Elon Musk is the latest Californian to flee the state’s high taxes and onerous business regulations.
The Tesla and SpaceX CEO confirmed the long-hinted-at move Tuesday at the Wall Street Journal CEO Council summit, also citing complacency throughout Silicon Valley.
“If a team has been winning for too long, they do tend to get a little complacent, a little entitled and then they don’t win the championship anymore. California has been winning for too long,” he said.
After emphasizing that his companies still do much business in California locations, Mr. Musk said he himself no longer does.
“For myself, yes I have moved to Texas,” he said.
A frequent critic of California’s culture of government regulation and bureaucracy, Mr. Musk said the state has become beholden to a few massive technology firms thereby limited new startup creation.
“You have a forest of redwoods and the little trees can’t grow,” he said, adding that the state should “just get out of the way” of innovators.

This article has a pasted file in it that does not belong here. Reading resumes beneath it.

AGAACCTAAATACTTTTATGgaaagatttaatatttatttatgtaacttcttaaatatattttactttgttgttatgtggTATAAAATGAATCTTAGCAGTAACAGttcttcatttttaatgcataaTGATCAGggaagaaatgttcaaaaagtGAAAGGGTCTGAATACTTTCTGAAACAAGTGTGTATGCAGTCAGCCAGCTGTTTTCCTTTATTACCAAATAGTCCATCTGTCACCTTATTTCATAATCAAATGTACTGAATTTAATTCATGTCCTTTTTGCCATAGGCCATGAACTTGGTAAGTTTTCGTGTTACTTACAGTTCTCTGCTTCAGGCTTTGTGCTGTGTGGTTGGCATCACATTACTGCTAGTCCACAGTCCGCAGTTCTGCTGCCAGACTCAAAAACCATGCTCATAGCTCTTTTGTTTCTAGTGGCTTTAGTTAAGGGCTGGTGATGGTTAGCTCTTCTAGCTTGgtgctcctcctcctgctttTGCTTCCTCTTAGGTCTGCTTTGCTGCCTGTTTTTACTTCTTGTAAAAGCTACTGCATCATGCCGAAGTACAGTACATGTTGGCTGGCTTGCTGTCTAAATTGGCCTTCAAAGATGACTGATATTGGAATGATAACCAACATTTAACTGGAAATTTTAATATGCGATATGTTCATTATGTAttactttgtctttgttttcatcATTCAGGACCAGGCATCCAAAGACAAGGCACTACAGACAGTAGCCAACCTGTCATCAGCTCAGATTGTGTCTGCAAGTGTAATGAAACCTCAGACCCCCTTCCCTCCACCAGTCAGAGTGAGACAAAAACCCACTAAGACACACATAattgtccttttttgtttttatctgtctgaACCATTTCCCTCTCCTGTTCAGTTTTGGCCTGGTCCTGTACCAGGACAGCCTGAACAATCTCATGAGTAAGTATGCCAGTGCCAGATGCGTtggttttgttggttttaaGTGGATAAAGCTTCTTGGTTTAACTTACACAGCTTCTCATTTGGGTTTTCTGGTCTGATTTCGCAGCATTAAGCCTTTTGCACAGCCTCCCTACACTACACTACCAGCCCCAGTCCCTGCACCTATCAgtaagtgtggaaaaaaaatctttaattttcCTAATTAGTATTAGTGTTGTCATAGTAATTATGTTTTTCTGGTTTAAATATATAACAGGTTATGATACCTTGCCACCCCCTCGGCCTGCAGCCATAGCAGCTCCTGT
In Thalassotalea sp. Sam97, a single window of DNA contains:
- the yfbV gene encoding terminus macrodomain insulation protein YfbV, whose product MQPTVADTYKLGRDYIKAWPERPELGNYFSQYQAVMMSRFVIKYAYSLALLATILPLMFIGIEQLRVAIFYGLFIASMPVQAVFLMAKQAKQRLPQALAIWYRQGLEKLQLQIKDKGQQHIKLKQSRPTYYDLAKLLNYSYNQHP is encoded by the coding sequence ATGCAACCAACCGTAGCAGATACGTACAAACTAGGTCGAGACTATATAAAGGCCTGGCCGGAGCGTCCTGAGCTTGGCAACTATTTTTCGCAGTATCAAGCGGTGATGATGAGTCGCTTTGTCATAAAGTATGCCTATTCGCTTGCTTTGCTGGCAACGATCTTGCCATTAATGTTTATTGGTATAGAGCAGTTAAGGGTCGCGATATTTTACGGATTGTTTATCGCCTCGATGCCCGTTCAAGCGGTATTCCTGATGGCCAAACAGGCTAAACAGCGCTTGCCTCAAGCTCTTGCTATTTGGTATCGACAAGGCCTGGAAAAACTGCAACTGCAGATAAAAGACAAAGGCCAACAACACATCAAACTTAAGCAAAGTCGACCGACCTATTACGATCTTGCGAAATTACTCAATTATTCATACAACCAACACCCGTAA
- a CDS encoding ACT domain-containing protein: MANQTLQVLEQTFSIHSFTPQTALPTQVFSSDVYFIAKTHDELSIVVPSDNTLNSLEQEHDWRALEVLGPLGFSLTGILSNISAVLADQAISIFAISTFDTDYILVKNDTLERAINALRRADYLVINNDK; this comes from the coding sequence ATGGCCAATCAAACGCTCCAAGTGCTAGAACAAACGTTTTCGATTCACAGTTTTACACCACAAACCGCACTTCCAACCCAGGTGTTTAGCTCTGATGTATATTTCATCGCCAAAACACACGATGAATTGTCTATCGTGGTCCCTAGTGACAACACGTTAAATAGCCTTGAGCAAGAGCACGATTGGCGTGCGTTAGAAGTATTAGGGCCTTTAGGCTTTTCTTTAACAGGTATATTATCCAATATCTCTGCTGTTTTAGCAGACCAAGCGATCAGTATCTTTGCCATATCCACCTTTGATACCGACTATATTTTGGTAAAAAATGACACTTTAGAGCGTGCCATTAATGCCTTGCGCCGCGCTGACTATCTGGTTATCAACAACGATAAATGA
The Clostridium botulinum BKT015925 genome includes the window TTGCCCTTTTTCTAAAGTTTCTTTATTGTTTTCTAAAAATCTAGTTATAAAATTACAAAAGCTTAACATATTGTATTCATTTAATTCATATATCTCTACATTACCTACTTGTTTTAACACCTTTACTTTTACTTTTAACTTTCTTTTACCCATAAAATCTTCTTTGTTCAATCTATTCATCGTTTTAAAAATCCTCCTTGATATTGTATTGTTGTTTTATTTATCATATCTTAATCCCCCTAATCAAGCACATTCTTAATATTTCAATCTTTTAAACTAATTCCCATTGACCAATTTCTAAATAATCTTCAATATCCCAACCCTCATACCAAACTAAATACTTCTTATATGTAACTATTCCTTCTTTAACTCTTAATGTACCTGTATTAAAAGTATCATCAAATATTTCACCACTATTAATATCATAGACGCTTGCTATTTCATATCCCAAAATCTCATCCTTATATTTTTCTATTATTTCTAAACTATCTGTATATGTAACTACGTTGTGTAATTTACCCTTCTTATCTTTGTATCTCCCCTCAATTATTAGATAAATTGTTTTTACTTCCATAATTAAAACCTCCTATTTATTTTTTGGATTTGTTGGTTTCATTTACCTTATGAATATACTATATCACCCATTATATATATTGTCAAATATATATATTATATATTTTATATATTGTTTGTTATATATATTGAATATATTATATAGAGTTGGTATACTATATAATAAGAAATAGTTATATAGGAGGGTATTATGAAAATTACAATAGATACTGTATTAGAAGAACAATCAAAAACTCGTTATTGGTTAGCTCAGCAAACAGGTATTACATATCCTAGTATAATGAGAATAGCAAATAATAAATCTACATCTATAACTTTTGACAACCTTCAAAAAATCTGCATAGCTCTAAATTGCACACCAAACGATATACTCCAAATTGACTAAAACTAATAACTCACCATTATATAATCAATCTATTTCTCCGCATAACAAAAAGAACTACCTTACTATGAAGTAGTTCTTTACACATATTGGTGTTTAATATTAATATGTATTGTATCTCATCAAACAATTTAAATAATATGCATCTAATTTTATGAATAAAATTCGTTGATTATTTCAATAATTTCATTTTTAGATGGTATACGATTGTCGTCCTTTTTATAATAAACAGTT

Still, he’s not out of California completely, though he noted his business may be the ones left to turn out the lights.
“First of all, Tesla and SpaceX obviously have massive operations in California … Tesla is the last car company still manufacturing cars in California. SpaceX is the last aerospace company still doing significant manufacturing in California.”
“There used to be over a dozen car plants in California. And California used to be the center of aerospace manufacturing,” he continued. “My companies are the last two left.”
Texas is considered especially attractive to fleeing Californians because the state has no income tax. And in Mr. Musk’s case, his operations are under way there already.
Earlier this year, Tesla announced that it would build a $1 billion assembly plant near Austin, its first outside Silicon Valley. SpaceX also has operations in Texas.
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